The money was spent on upgrading the water supply system in Ca Mau city and other districts, communes and rural residential areas, as well as drilling 200 wells, providing nearly 2,000 water containers for poor and social welfare families and transporting clean water to people in remote locations.
Despite the efforts, nearly 8,000 households still lack water due to severe drought. Water shortages are affecting Dam Doi, Cai Nuoc, Phu Tan, Nam Can and Ngoc Hien districts.
This week, rain fell across U Minh Ha, Tran Van Thoi and Thoi Binh districts. The drought is forecast to last until June, so it could take more than half a month for Ca Mau to tackle the situation.
Meanwhile, the Mekong Delta province of Soc Trang needs more than VND40 billion (US$1.8 million) to address drought and saline intrusion.
More than 28,000 hectares of rice and seafood has been damaged. Economic losses were estimated at above VND640 billion (US$28.8 million), according to the provincial People’s Committee.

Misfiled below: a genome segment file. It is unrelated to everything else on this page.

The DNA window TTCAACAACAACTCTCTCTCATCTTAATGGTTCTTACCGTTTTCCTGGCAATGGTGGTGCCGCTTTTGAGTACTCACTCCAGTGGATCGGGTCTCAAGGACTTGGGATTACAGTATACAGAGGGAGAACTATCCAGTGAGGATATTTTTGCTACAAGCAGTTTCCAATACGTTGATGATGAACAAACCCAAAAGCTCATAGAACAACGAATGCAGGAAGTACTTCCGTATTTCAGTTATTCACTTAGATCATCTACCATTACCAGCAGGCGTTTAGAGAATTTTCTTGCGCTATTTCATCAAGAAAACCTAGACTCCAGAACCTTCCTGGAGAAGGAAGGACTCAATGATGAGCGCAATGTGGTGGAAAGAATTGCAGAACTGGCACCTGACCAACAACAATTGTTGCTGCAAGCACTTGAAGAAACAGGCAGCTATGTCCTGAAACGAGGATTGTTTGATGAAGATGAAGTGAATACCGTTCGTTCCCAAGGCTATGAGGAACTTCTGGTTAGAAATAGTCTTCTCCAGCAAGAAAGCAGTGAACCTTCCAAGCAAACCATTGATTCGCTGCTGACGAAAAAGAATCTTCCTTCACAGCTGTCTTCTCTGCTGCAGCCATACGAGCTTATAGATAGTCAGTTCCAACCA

Households with rice damaged from 30-70% will receive VND1 million (US$45) per hectare.
Vice Chairman of the provincial People’s Committee in Tran De district Lam Van Be has requested banks support farmers with loans to resume their production.
The drought has damaged 70,155 hectares of crops in the Central Highland province of Dak Lak. Losses amounted to more than VND2.1 trillion (US$94.5 million).
The province has 600 water reservoirs but over half of these have dried out. More than 35,225 households lack water.
From late April to now, rains have occurred in the province. However, authorities warned people to still seek water resources and use water economically and shift to climate change adaptable crops.